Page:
So if one is looking for a good Canadian Pinot Gris, I would recommend the Tinhorn Creek Pinot Gris (around $18-19 at most private stores) over the Calona any day. Or I’d go for the excellent Sandhill Pinot Gris ($16 at the MLCC). Sandhill was originally owned by Calona before both were bought by Andrés Wines Ltd.


Rather Be Marsanne

July 7, 2005

Not a whole heck of a lot of wine news to report on. My wife and I have been house hunting which is both depressing and time-consuming. And I just accepted a new job. So there hasn’t been much free time to savour a fine glass of vino lately. In the midst of all this madness though, I did have time to enjoy an excellent bottle of Cline Cellars Marsanne last weekend.

We went to a local restaurant with some friends last Saturday. Out of respect for the owners, I’ll keep the exact location secret, because they allowed us to bring in our own wine – which is technically illegal here in Manitoba.

Thanks to their generosity however, we showed up with a bottle of Cline’s ‘Los Carneros’ Marsanne (2002). Our friends brought an excellent five-year old Jumilla from Spain, which was fantastic with my wild boar. But I think the Cline stole the show. In other parlance, one could say that the Cline made the Jumilla scream for its mommy.

Marsanne is an unusual white grape, which originates in the Rhone Valley of France. It’s usually found as part of a blend, and is one of the Holy Trinity of Rhone Valley whites (the other two being Rousanne and Viognier). I’ve only ever had it as a bone-dry white, but like Viognier and Rousanne, its richness prevents it from being overly crisp.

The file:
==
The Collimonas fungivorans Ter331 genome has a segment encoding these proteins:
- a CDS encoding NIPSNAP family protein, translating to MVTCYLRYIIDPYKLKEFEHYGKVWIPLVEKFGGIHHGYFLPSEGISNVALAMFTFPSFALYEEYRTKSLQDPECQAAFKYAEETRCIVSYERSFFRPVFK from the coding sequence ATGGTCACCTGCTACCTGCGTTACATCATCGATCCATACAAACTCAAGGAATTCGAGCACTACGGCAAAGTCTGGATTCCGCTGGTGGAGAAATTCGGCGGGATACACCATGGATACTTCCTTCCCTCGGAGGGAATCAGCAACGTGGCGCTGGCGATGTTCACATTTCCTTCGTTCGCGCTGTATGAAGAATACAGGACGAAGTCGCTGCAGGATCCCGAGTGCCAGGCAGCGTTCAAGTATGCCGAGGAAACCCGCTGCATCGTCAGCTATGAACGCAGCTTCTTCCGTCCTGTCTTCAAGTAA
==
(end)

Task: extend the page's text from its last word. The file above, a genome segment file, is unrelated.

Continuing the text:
I found the nose on the Cline Marsanne to be very floral, and a bit lighter than Viognier. In the mouth, it was bone dry, but so rich that there wasn’t a lot of crispness. I’d rate it as somewhat lighter than Viognier. It didn’t have the mouth-filling richness that I expect from a Viognier, and it was a bit rougher. Nice long finish though, it lasted nearly a minute.

The primary flavour was melon, specifically honeydew. That’s exactly how Cline’s website describes the wine too, which bothers me a bit. But in this case, it’s hard to mistake it for anything else. Cline also describes apricot and honeysuckle. I didn’t pick up any apricot, and honeysuckle is one of those flavours that nobody really understands, so it covers a lot of ground.

Seriously folks. How many people sit down to a nice bowl of honeysuckle after dinner? I associate honeysuckle with a smell, rather than a taste, so I lose a little respect for people who toss it around as a flavour. It is a nice smell though, and if you wanted to be all abstract, you could extrapolate that into a taste. I don’t go around gnawing on forest floors myself, but I can recognize the ‘taste’.

Anyways, smelling vs. tasting aside, this was a amazing wine, although my experience with single-varietal Marsanne wines is admittedly rather limited. I picked it up at Surdyk’s in Minneapolis for $17 US (on sale), and it was worth every penny. I’d serve it up with an equally rich white fish. Cline recommends sea bass. In an effort to agree with their taste, but be distinct about it, I’ll be a fish snob and suggest some nice fresh BC halibut instead.

Oh, and five elusive WWB status points to anyone who owns the album that the title comes from. Ten if you can hum the tune and fifteen if you ever saw them in person.